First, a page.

Speaking of the cockpit, it’s superb! The engineers at Hasegawa outdid themselves creating beautiful detail and ease of assembly. The cockpit is the focal point of almost every aircraft model and usually I find aftermarket photo etch or resin parts are necessary to create a “wow” cockpit. Not here. The only aftermarket parts that really benefitted this cockpit were the pilot and observer seats (with belts) and a few bits and bobs on the throttle quadrants. I painted the cockpit interior with Model Masters 2062 RAF Interior Green. I lightened this to scale with a judicious glaze of 2136 Gulf Armor Sand and followed up with a wash of 2040 Aircraft Interior Black. The tragedy of it all is that all that wonderful detail gets all but hidden in the depths of the fuselage. At least I know it’s there.


... going...

... gone!

The engraving and overall attention to detail is state of the art even though the kit is ten years old. The kit comes with options for flaps up or deployed which is a very nice touch. The fit overall is very good. There was a small exception in the area of the engine mount just forward of the cockpit but this was easily fixed with some gap filling cyano glue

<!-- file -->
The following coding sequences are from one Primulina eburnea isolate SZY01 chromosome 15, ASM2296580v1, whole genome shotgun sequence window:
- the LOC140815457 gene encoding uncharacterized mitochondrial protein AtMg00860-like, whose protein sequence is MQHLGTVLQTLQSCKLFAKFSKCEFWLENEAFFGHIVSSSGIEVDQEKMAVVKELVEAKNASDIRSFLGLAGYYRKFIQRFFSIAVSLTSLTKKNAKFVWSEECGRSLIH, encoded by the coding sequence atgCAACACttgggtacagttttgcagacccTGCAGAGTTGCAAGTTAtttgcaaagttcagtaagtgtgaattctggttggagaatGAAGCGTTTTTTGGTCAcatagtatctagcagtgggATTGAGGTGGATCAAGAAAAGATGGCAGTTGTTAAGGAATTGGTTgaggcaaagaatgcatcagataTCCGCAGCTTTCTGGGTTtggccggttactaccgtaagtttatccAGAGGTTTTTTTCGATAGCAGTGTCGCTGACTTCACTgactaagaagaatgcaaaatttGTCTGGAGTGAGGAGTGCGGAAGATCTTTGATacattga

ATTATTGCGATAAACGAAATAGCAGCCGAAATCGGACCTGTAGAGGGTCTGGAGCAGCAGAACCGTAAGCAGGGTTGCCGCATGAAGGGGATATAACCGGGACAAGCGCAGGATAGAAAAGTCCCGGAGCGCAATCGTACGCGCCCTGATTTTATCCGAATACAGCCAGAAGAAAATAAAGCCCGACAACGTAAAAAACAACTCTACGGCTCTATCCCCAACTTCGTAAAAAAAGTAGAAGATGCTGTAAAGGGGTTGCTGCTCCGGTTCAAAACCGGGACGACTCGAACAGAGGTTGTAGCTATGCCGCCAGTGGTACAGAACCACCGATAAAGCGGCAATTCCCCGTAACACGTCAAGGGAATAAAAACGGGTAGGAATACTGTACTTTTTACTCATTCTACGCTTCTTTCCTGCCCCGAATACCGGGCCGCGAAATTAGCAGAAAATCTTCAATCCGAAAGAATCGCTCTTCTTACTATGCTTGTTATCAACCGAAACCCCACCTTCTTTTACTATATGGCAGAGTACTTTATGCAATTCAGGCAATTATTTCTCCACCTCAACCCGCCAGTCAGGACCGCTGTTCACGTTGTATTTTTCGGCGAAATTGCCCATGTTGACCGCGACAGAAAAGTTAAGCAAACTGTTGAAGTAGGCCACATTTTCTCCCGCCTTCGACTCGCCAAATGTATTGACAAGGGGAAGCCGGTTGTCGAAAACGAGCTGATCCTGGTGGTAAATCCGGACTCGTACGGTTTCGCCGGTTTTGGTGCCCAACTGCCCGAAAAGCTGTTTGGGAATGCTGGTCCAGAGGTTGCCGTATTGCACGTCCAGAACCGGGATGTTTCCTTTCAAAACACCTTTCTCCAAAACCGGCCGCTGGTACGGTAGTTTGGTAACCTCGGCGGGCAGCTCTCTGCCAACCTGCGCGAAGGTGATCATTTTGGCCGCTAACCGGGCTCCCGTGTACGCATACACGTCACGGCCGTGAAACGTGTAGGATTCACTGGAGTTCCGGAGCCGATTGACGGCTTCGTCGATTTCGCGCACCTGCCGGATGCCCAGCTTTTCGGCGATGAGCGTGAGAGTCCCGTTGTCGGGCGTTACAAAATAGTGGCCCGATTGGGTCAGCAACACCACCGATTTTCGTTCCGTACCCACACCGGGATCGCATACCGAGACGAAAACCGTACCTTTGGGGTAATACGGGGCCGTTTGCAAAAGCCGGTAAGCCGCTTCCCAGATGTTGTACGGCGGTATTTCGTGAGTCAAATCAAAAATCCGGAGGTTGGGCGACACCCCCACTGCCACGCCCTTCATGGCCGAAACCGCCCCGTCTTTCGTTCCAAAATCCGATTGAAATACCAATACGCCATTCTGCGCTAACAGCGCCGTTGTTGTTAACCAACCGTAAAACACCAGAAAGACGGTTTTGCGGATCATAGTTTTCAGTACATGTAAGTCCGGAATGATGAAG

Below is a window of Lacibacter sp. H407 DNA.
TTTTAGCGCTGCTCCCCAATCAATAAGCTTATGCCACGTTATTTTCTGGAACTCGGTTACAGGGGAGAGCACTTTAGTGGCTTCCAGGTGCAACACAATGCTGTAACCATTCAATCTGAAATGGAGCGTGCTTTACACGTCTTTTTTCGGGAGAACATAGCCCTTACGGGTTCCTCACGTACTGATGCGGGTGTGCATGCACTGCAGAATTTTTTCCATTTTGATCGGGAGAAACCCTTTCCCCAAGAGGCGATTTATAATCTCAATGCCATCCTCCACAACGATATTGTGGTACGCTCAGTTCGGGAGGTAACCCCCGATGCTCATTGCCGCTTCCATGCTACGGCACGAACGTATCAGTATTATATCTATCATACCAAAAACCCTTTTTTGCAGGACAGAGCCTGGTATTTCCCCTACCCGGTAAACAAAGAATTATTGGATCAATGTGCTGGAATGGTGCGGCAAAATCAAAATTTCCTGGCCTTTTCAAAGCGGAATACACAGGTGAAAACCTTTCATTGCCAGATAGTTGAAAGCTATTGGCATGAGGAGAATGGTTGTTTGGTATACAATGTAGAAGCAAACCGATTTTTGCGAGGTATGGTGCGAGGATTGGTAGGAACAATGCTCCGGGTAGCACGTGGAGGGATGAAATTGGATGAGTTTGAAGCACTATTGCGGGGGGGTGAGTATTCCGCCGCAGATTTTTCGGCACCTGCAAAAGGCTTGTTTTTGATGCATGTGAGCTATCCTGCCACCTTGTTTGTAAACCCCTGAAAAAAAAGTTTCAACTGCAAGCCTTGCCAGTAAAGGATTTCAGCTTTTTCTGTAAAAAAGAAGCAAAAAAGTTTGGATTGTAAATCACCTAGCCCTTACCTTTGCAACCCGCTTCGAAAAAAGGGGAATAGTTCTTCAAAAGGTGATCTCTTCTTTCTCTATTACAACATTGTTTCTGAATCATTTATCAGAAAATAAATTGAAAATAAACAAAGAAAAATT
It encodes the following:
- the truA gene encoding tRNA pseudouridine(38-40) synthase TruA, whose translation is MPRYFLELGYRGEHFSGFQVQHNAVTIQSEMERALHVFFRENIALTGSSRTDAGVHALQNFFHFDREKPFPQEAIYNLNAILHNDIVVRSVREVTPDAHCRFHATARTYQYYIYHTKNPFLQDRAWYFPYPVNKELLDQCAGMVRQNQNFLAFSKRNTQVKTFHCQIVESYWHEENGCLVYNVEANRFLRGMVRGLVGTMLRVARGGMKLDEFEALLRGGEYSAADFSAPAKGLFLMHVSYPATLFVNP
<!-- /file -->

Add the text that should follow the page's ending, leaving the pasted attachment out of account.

The main landing gear wheels are slightly overscale. I opted to use a True Details resin set which added to the final scale look of the aircraft. This version of the Kate comes with the option to construct the kit with the wings folded. A photo etch fret comes with the kit to fill the empty wing ends. The parts are accurate but are very simplified. I added a second wing rib inside the open ends to give a more three dimentional look to the parts and added some details with .3mm solder wire, stretched sprue and Evergreen stock. At first glance the procedure for making the folded wing version seemed like it was going to be complicated and dodgy. In the end it was fairly simple and came off like a dream. I mixed my own “aotake”, the metallic blue colour used on Japanese aircraft, by mixing Testors 4658 Clear Blue, 4668 Clear Green and a touch of 4683 Chrome Yellow. I painted the interior wing surfaces with 1781 Aluminium first, then the “aotake” mix.